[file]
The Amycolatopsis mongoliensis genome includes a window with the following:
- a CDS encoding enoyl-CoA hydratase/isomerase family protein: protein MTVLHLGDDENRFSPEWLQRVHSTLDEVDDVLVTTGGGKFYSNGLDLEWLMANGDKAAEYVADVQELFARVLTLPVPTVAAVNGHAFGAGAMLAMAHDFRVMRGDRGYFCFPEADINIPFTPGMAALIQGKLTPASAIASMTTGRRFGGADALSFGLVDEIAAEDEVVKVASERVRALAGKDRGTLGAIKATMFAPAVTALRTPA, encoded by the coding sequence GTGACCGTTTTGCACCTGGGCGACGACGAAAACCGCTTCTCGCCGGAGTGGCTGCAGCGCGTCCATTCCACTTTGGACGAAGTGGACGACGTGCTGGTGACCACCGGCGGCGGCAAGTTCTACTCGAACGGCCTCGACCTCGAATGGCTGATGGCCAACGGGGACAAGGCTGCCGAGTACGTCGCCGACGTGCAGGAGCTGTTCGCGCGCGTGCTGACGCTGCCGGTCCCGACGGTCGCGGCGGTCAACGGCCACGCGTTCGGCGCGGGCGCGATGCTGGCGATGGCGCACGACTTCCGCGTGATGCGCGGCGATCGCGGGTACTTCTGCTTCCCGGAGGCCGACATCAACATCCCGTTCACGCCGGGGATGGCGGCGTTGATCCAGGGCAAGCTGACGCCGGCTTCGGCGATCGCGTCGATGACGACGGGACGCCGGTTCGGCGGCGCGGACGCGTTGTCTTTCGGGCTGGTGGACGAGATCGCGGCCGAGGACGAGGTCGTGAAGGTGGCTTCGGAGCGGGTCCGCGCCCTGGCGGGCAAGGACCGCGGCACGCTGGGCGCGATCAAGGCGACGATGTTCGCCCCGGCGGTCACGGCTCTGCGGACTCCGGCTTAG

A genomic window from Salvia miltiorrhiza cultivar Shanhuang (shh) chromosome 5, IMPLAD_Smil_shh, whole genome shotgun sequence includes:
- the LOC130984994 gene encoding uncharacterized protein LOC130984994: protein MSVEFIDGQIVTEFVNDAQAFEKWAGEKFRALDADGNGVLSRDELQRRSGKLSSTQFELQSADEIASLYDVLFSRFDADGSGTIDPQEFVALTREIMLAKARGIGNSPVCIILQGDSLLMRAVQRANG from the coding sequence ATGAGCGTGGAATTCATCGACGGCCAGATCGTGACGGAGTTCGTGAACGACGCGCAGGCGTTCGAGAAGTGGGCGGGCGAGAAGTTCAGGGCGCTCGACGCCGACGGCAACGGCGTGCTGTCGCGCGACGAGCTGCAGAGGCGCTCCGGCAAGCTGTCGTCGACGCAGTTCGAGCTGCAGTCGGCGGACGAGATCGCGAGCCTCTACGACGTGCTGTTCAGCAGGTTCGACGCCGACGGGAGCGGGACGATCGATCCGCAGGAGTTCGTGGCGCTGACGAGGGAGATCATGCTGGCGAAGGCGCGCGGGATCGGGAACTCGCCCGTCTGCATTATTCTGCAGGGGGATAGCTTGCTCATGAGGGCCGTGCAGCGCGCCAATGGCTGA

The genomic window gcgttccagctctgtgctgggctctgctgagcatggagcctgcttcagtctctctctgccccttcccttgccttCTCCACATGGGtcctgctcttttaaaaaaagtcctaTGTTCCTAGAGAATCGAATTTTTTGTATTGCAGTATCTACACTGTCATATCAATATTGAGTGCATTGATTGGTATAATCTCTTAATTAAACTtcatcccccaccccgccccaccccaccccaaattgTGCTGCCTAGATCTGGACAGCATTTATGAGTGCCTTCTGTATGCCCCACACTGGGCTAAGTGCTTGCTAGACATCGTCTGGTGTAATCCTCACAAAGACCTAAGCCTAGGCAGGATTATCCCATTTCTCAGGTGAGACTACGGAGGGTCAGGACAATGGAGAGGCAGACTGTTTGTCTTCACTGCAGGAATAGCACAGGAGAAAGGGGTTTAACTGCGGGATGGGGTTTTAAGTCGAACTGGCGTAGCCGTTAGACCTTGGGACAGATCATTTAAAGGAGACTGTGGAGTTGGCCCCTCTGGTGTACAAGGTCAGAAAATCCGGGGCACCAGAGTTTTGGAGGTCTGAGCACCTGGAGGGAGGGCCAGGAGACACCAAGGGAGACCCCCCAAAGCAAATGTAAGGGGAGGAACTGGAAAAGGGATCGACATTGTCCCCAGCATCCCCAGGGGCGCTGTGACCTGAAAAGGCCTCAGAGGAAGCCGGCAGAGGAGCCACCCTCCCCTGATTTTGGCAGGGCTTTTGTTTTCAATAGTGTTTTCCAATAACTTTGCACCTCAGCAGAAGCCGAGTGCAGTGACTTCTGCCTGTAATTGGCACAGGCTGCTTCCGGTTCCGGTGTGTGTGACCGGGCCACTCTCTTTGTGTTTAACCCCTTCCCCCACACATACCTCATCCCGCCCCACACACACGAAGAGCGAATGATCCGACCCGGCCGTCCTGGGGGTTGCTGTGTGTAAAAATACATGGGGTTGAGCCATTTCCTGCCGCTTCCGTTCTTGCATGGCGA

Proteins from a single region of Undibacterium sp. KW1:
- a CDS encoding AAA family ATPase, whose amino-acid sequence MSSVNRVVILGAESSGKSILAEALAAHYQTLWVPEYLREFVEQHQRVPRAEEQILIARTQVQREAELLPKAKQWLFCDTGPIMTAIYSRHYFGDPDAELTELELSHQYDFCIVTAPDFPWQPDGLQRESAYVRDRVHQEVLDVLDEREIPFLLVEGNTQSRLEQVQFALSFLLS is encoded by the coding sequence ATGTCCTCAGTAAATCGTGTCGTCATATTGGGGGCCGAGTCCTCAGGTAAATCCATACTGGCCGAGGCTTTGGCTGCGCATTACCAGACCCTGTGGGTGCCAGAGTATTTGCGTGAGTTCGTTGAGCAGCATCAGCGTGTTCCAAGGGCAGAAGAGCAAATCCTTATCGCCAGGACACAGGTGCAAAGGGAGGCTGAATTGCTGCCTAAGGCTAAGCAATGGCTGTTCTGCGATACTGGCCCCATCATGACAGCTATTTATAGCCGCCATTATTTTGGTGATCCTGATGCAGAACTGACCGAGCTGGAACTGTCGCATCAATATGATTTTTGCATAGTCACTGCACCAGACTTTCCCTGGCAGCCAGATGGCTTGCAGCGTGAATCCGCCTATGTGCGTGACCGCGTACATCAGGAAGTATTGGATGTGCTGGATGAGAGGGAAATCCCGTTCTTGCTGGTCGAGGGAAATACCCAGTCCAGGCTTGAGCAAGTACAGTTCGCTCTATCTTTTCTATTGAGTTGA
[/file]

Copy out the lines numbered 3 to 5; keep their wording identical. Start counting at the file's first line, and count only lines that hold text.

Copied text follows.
A genomic window from Salvia miltiorrhiza cultivar Shanhuang (shh) chromosome 5, IMPLAD_Smil_shh, whole genome shotgun sequence includes:
- the LOC130984994 gene encoding uncharacterized protein LOC130984994: protein MSVEFIDGQIVTEFVNDAQAFEKWAGEKFRALDADGNGVLSRDELQRRSGKLSSTQFELQSADEIASLYDVLFSRFDADGSGTIDPQEFVALTREIMLAKARGIGNSPVCIILQGDSLLMRAVQRANG from the coding sequence ATGAGCGTGGAATTCATCGACGGCCAGATCGTGACGGAGTTCGTGAACGACGCGCAGGCGTTCGAGAAGTGGGCGGGCGAGAAGTTCAGGGCGCTCGACGCCGACGGCAACGGCGTGCTGTCGCGCGACGAGCTGCAGAGGCGCTCCGGCAAGCTGTCGTCGACGCAGTTCGAGCTGCAGTCGGCGGACGAGATCGCGAGCCTCTACGACGTGCTGTTCAGCAGGTTCGACGCCGACGGGAGCGGGACGATCGATCCGCAGGAGTTCGTGGCGCTGACGAGGGAGATCATGCTGGCGAAGGCGCGCGGGATCGGGAACTCGCCCGTCTGCATTATTCTGCAGGGGGATAGCTTGCTCATGAGGGCCGTGCAGCGCGCCAATGGCTGA

The genomic window gcgttccagctctgtgctgggctctgctgagcatggagcctgcttcagtctctctctgccccttcccttgccttCTCCACATGGGtcctgctcttttaaaaaaagtcctaTGTTCCTAGAGAATCGAATTTTTTGTATTGCAGTATCTACACTGTCATATCAATATTGAGTGCATTGATTGGTATAATCTCTTAATTAAACTtcatcccccaccccgccccaccccaccccaaattgTGCTGCCTAGATCTGGACAGCATTTATGAGTGCCTTCTGTATGCCCCACACTGGGCTAAGTGCTTGCTAGACATCGTCTGGTGTAATCCTCACAAAGACCTAAGCCTAGGCAGGATTATCCCATTTCTCAGGTGAGACTACGGAGGGTCAGGACAATGGAGAGGCAGACTGTTTGTCTTCACTGCAGGAATAGCACAGGAGAAAGGGGTTTAACTGCGGGATGGGGTTTTAAGTCGAACTGGCGTAGCCGTTAGACCTTGGGACAGATCATTTAAAGGAGACTGTGGAGTTGGCCCCTCTGGTGTACAAGGTCAGAAAATCCGGGGCACCAGAGTTTTGGAGGTCTGAGCACCTGGAGGGAGGGCCAGGAGACACCAAGGGAGACCCCCCAAAGCAAATGTAAGGGGAGGAACTGGAAAAGGGATCGACATTGTCCCCAGCATCCCCAGGGGCGCTGTGACCTGAAAAGGCCTCAGAGGAAGCCGGCAGAGGAGCCACCCTCCCCTGATTTTGGCAGGGCTTTTGTTTTCAATAGTGTTTTCCAATAACTTTGCACCTCAGCAGAAGCCGAGTGCAGTGACTTCTGCCTGTAATTGGCACAGGCTGCTTCCGGTTCCGGTGTGTGTGACCGGGCCACTCTCTTTGTGTTTAACCCCTTCCCCCACACATACCTCATCCCGCCCCACACACACGAAGAGCGAATGATCCGACCCGGCCGTCCTGGGGGTTGCTGTGTGTAAAAATACATGGGGTTGAGCCATTTCCTGCCGCTTCCGTTCTTGCATGGCGA